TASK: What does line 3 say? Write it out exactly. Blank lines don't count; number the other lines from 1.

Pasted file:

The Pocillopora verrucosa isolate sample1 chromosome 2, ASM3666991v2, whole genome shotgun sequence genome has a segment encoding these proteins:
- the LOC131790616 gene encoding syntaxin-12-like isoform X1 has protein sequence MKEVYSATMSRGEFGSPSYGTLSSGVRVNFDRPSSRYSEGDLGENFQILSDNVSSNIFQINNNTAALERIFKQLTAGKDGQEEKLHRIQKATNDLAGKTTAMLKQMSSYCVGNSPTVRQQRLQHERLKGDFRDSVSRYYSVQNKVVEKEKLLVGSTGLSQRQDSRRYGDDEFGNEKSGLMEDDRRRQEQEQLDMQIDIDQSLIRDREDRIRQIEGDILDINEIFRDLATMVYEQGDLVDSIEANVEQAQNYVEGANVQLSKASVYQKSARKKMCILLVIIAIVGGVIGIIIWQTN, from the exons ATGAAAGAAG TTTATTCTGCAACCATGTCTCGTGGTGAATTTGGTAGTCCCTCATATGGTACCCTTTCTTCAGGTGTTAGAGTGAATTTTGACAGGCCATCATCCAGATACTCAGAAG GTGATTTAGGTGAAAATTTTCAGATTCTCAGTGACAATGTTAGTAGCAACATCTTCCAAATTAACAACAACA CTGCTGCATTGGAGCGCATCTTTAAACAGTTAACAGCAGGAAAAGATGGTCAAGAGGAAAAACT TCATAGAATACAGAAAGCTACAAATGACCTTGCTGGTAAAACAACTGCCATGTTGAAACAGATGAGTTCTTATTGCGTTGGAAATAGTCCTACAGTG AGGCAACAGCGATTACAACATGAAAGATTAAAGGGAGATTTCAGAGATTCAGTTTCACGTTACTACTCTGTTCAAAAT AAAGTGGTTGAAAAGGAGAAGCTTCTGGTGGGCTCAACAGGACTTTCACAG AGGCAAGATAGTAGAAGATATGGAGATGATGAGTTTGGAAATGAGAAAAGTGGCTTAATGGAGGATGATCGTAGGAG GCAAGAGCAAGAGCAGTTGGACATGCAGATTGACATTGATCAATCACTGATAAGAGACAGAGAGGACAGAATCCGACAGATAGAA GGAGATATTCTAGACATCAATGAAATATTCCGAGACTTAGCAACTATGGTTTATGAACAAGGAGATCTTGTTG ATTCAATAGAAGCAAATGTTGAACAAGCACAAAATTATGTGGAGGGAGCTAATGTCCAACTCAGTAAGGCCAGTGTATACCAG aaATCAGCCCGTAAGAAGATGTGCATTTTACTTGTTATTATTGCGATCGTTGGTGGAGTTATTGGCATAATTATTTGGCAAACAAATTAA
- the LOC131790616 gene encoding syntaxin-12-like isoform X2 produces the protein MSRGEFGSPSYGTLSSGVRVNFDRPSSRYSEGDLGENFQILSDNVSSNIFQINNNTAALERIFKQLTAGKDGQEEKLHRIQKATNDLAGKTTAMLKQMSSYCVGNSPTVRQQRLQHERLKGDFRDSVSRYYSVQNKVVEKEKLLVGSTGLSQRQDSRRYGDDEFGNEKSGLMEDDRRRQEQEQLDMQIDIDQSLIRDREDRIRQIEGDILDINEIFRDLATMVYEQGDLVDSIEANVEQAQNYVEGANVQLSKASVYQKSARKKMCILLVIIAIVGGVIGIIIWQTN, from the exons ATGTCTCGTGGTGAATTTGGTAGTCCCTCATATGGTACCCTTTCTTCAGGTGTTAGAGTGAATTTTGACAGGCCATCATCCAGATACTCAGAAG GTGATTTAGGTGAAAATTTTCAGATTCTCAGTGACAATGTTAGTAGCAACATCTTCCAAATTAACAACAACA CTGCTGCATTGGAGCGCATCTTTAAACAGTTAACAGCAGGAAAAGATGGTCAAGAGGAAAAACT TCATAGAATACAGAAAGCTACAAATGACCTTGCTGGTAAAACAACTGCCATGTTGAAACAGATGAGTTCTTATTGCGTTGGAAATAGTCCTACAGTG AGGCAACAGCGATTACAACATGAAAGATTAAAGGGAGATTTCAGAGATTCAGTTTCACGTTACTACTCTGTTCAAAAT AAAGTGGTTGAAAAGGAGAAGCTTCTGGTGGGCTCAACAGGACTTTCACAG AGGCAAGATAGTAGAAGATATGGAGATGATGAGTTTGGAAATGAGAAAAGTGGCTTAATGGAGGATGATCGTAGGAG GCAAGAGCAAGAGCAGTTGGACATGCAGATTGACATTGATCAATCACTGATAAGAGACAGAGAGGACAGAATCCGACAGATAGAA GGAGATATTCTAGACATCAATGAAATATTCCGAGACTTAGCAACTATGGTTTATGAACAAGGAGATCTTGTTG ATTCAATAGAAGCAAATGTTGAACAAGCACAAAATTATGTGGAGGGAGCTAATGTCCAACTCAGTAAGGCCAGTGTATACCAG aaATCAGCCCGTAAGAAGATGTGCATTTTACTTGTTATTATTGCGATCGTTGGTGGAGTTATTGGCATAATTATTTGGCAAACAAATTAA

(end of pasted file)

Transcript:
- the LOC131790616 gene encoding syntaxin-12-like isoform X2 produces the protein MSRGEFGSPSYGTLSSGVRVNFDRPSSRYSEGDLGENFQILSDNVSSNIFQINNNTAALERIFKQLTAGKDGQEEKLHRIQKATNDLAGKTTAMLKQMSSYCVGNSPTVRQQRLQHERLKGDFRDSVSRYYSVQNKVVEKEKLLVGSTGLSQRQDSRRYGDDEFGNEKSGLMEDDRRRQEQEQLDMQIDIDQSLIRDREDRIRQIEGDILDINEIFRDLATMVYEQGDLVDSIEANVEQAQNYVEGANVQLSKASVYQKSARKKMCILLVIIAIVGGVIGIIIWQTN, from the exons ATGTCTCGTGGTGAATTTGGTAGTCCCTCATATGGTACCCTTTCTTCAGGTGTTAGAGTGAATTTTGACAGGCCATCATCCAGATACTCAGAAG GTGATTTAGGTGAAAATTTTCAGATTCTCAGTGACAATGTTAGTAGCAACATCTTCCAAATTAACAACAACA CTGCTGCATTGGAGCGCATCTTTAAACAGTTAACAGCAGGAAAAGATGGTCAAGAGGAAAAACT TCATAGAATACAGAAAGCTACAAATGACCTTGCTGGTAAAACAACTGCCATGTTGAAACAGATGAGTTCTTATTGCGTTGGAAATAGTCCTACAGTG AGGCAACAGCGATTACAACATGAAAGATTAAAGGGAGATTTCAGAGATTCAGTTTCACGTTACTACTCTGTTCAAAAT AAAGTGGTTGAAAAGGAGAAGCTTCTGGTGGGCTCAACAGGACTTTCACAG AGGCAAGATAGTAGAAGATATGGAGATGATGAGTTTGGAAATGAGAAAAGTGGCTTAATGGAGGATGATCGTAGGAG GCAAGAGCAAGAGCAGTTGGACATGCAGATTGACATTGATCAATCACTGATAAGAGACAGAGAGGACAGAATCCGACAGATAGAA GGAGATATTCTAGACATCAATGAAATATTCCGAGACTTAGCAACTATGGTTTATGAACAAGGAGATCTTGTTG ATTCAATAGAAGCAAATGTTGAACAAGCACAAAATTATGTGGAGGGAGCTAATGTCCAACTCAGTAAGGCCAGTGTATACCAG aaATCAGCCCGTAAGAAGATGTGCATTTTACTTGTTATTATTGCGATCGTTGGTGGAGTTATTGGCATAATTATTTGGCAAACAAATTAA